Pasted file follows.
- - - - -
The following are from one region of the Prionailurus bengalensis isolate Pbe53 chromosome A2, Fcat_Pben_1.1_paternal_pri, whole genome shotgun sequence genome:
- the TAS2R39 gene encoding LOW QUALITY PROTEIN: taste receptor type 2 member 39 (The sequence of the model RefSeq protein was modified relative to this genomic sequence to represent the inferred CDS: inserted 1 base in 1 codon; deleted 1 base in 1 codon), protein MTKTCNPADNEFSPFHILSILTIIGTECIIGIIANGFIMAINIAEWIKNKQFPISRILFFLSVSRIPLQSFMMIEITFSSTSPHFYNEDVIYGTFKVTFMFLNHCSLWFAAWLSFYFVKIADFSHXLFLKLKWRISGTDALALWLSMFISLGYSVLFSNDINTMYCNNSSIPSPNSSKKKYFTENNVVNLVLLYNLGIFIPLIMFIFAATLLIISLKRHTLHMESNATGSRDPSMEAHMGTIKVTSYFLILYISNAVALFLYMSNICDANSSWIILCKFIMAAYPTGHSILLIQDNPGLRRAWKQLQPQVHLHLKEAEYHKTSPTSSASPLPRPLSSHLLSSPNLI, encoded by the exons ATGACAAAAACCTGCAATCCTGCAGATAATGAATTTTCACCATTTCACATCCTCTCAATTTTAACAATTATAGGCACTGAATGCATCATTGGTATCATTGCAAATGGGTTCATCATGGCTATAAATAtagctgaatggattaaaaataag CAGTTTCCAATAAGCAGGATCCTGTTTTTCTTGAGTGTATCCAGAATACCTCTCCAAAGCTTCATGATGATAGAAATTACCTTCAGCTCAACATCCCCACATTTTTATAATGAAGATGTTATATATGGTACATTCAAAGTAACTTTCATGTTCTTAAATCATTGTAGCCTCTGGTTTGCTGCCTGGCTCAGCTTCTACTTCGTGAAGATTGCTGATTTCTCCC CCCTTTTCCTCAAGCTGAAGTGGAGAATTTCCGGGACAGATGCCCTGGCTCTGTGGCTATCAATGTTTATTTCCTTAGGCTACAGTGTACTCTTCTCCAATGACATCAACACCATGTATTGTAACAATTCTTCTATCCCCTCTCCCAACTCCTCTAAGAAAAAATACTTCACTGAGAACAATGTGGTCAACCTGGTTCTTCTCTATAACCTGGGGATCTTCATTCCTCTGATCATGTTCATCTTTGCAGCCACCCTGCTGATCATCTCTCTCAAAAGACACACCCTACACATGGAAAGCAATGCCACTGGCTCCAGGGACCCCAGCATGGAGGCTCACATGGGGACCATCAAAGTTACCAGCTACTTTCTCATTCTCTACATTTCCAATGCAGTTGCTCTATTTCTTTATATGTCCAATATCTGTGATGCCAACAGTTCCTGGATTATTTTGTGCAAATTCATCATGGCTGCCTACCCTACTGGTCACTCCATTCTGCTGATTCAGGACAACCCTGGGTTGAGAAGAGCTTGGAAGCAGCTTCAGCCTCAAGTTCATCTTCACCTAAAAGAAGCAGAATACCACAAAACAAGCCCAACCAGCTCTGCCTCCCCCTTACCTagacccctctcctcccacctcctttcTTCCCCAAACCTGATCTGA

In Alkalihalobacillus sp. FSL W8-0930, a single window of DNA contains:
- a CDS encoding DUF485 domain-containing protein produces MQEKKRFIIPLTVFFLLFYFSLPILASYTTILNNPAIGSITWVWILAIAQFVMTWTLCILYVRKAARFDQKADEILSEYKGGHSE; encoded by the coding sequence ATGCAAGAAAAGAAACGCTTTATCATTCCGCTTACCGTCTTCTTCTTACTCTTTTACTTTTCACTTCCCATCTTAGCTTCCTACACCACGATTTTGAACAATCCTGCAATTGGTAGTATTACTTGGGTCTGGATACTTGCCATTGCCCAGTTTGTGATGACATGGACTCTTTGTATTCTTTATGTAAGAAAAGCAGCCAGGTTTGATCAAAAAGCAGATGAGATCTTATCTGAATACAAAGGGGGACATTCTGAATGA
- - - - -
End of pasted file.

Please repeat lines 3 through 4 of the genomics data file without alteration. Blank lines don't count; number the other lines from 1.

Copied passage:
In Alkalihalobacillus sp. FSL W8-0930, a single window of DNA contains:
- a CDS encoding DUF485 domain-containing protein produces MQEKKRFIIPLTVFFLLFYFSLPILASYTTILNNPAIGSITWVWILAIAQFVMTWTLCILYVRKAARFDQKADEILSEYKGGHSE; encoded by the coding sequence ATGCAAGAAAAGAAACGCTTTATCATTCCGCTTACCGTCTTCTTCTTACTCTTTTACTTTTCACTTCCCATCTTAGCTTCCTACACCACGATTTTGAACAATCCTGCAATTGGTAGTATTACTTGGGTCTGGATACTTGCCATTGCCCAGTTTGTGATGACATGGACTCTTTGTATTCTTTATGTAAGAAAAGCAGCCAGGTTTGATCAAAAAGCAGATGAGATCTTATCTGAATACAAAGGGGGACATTCTGAATGA